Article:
Herbs for Hens - December 1, 2019 @goldenoakfarm


Herbs for Hens - basil, echinacea, tansy, marigold, raspberry crop December 2019.jpg

Because we’d taken down the layers snake fence on Saturday and they would have no more access to greens until spring, I started making up the Herbs for Hens mixture.

This first batch is in a ½ gallon jar. It will be thoroughly shaken to mix the plants together. I use the attractant to determine if it is well mixed.

Herbs for Hens -  marigold, raspberry, echinacea, tansy, basil crop December 2019.jpg

I dehydrate all types of herbs, forbs, and flowers during the season. For each mix, which lasts about 5 days, I try to use a nutritional (parsley, dandelion, red clover, etc), a medicinal (echinacea, Tulsi basil, yarrow, etc.,) an anti-parasitic wormer (wormwood, southernwood, etc), and an attractant (marigolds, calendula, roses, chamomile).

Herbs for Hens -  marigold, raspberry, echinacea, tansy, basil lids crop December 2019.jpg

I usually use 5 different ones in each mix. I have up to 42 different plants to choose from each year. This was the first batch: marigold as attractant, raspberry and basil as nutritional, echinacea as medicinal, and tansy for parasites. I keep a record of each mix, in case there’s a problem with the flock.

The herbs I use are not fit for human consumption usually. They may be excessively dirty, or buggy, or poorer quality. When dehydrating for human use, I select the very best and the rest is saved for the hens in winter. The label has a large “C” indicating it is for chicken use only.

Layers mash with herbs crop December 2019.jpg

The mix is sprinkled on top of their organic alfalfa mash each morning. They will select the plants they need and leave the rest. Some days they clean it right out, others it is still mostly there by evening.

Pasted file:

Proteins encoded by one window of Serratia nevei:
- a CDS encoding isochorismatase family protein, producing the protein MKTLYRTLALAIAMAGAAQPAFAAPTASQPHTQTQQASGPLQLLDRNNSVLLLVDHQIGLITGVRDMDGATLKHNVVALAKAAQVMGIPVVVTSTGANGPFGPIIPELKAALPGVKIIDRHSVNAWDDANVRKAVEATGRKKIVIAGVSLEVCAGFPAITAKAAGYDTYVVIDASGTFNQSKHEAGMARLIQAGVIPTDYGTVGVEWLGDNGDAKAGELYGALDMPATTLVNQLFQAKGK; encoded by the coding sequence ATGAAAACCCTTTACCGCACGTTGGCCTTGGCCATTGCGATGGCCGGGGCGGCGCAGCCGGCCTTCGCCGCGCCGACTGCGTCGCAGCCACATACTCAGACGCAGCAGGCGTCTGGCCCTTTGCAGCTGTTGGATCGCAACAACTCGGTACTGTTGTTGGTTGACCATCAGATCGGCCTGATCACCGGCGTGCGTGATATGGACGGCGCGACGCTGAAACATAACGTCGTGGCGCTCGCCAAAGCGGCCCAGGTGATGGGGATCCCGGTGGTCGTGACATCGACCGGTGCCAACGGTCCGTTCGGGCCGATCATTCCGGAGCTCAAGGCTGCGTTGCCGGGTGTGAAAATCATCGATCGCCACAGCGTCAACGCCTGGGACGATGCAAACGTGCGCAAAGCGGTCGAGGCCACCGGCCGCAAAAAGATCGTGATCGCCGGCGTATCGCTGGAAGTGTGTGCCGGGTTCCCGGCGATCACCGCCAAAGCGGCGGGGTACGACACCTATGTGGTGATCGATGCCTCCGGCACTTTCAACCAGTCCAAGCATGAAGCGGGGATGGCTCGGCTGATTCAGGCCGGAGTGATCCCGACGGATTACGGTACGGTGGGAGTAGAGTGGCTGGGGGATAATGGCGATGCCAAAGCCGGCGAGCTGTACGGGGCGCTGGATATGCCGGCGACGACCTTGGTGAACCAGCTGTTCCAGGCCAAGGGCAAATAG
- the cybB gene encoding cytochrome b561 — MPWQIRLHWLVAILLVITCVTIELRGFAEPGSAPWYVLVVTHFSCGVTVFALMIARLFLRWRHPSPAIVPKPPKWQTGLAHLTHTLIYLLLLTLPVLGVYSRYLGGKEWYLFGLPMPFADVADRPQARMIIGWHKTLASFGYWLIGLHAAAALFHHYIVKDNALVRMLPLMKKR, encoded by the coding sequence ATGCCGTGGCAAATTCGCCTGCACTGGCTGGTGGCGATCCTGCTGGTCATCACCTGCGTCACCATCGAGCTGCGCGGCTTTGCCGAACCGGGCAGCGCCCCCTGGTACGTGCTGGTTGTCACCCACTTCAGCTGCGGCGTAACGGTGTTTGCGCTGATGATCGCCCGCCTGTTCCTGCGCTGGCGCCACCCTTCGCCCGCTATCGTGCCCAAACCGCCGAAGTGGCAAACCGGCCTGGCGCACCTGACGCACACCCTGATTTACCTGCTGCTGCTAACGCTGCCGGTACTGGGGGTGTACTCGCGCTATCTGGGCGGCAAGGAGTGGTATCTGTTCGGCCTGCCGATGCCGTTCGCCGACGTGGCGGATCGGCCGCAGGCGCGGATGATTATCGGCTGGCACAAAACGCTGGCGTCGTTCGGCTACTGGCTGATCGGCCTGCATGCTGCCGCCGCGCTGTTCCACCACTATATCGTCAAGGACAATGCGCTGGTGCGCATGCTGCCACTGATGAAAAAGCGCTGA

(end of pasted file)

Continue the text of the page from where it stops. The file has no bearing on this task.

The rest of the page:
Comments 6


This is interesting and something I've not heard of before. We had chickens when I was growing up and we never did this. Is this because it snows where you are? Sorry for my ignorance...

03.12.2019 10:00
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I had chickens as a child also and we never did this.

I learned about it from Fresh Eggs Daily, back when she had a nice blog, not all selling like it is now.

I do it to keep the hens healthy over the winter in a much smaller confinement than they have the rest of the year. They have no access to greens from December until March or April. It also provides higher nutrition for the eggs. My eggs stay bright orange year round.

03.12.2019 12:44
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Ah, makes sense. I think we (humans) have lost many skills and much knowledge as time as moved forward. We think we're so clever these days but I wonder if those that came before had a better, more intrinsic knowledge, of the world they lived in. I think they lived more in synergy with their surroundings. Little tricks like this one...Possibly a remnant from the past? I don't know, not that smart, but I surmise.

Thanks for replying. Much appreciated.

03.12.2019 12:49
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That is cool to hear your eggs stay bright orange through the winter, usually there is such a noticeable difference between hens that forage outside vs feed fed. Very interesting post. Cheers

@tipu curate

04.12.2019 05:17
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04.12.2019 05:17
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04.12.2019 05:20
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